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2024 Hyundai Kona Hybrid review – Australian launch (video)

At this point of vehicle electrification development, regular hybrid powertrains seem to be the best balance. Because you don’t have to worry about charging or range anxiety, but you’re still getting the boost of e-motor assistance to slash fuel consumption.

Hyundai Australia has just launched its new Kona Hybrid, which looks quite promising because it applies straight-forward, unobtrusive technology to a package that’s already practical yet dynamic for its class. It also sits in the small SUV segment, where hybrids are still pretty rare. So it has a bit of an edge.

2024 Hyundai Kona Hybrid: Specifications

Engine: 1.6-litre petrol four-cylinder hybrid
Electrical: 1.32kWh battery, 32kW/170Nm e-motor
Combined output: 104kW / 265Nm
Gearbox: Six-speed dual-clutch auto
Drive type: Front-wheel drive
Wheels: F & R: 18×7.0, 215/55
ANCAP: Not tested
Kerb weight: 1525kg
Power-to-weight: 14.66:1 (kg:kW)
Official consumption: 3.9L/100km
Fuel tank/Fuel type: 50L/95 RON
Power efficiency: 26.66kW:L/100km
0-60km/h: 3.32 seconds*
0-100km/h: 10.14 seconds*
60-110km/h: 3.65 seconds*
Starting price: $36,000

*Figures as tested by Driving Enthusiast on the day. Manufacturers’ claims may be different

2024 Hyundai Kona Hybrid: How much does it cost?

There are four versions of the new Kona hybrid available in Australia, including the base, the Premium, and then the N Line and N Line Premium. You can jump into the base model from $36,000 (excluding on-roads), which is reasonable value for a hybrid.

Prices then move up to $40,000 for the Premium, and from $43,500 for the N Line and $46,500 for the N Line Premium. Against its nearest rivals, the prices, especially at the lower end, stack up quite well in our view.

2024 Hyundai Kona Hybrid: Interior & packaging

The 2024 Kona shifts to Hyundai-Kia’s K3 platform, like what is seen underneath the latest i30 sedan (Elantra) and Kia Niro. With this, Hyundai has managed to increase cabin space in most areas. The first-gen Kona was always a bit on the smaller side of its class, especially in the back. Now this new model is clearly on the larger side.

Rear-seat passengers will feel pampered thanks to 77mm of extra legroom and 11mm more headroom. It also boasts one of the largest shoulder room measurements in its class, Hyundai claims, at 1402mm. Boot space has increased to 407L from 374L, putting it at the upper end of the segment.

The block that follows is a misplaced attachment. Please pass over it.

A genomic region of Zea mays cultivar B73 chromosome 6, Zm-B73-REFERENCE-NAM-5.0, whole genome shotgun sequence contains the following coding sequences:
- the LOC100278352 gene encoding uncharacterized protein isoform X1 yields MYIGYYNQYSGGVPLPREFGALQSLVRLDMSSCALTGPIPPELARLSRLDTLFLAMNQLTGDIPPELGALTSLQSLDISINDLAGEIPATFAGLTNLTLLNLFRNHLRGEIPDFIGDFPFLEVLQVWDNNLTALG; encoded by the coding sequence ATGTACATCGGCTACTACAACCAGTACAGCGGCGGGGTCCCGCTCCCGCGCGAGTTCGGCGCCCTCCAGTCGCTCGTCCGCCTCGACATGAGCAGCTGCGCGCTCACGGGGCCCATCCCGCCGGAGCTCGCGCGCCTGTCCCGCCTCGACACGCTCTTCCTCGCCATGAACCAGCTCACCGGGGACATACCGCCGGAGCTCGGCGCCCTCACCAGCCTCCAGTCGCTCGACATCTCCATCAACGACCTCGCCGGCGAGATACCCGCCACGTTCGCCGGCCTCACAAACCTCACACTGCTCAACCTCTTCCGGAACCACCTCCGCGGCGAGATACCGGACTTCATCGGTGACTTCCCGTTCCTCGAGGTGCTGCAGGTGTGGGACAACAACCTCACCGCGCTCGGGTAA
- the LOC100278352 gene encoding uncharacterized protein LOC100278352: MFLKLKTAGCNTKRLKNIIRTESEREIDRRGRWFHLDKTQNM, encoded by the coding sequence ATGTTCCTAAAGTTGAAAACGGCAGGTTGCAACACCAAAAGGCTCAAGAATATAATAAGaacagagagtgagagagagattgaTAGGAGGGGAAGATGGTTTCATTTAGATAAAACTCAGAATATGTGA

Looking around the cabin it can seem a bit bare and basic in terms of materials, with big lengths of hard plastic spreading across the dash and door trims. However, it could be fairly durable following extended ownership, and at least it should be pretty easy to clean with some good-old Spray ‘n’ Wipe.

Up on the dash all models come with dual 12.3-inch screens that span across the front view on one seamless, thin-rimmed housing. It’s a nice interface with clear graphics and neat animations, making it easy to use while driving.

All models come with Hyundai’s Bluelink system which is basically a remote connection to the vehicle. Users can use a smartphone app to check and interact with the Kona from anywhere, and it includes emergency assist features such as SOS and automatic calling to emergency services in the event of an accident.

The system also incorporates voice recognition so you can basically tell the vehicle what you want it to do. Obviously it can’t make you a coffee, but you can tell it to adjust climate settings, change media functions, and activate windows and the tailgate.

With the latest software suite the 2024 Kona offers over-the-air update functionality. Benefits include being able to apply updates to the interface, sat-nav, and some vehicle functions. The possibilities are almost endless. Hyundai could even roll out a new cheat mode to deactivate its annoying driver assist systems.

Yep, the Kona comes fitted with all of the latest and not-so-greatest active safety so-called assist functions, including lane-keep with automated steering help, speed sign recognition and a lovely warning buzzer that goes off at every chance it gets. Seriously though, when you go for your test drive be sure to drive it on the open road so you can experience these technologies before you buy and spend extended time with it – personally, the systems would drive me crazy.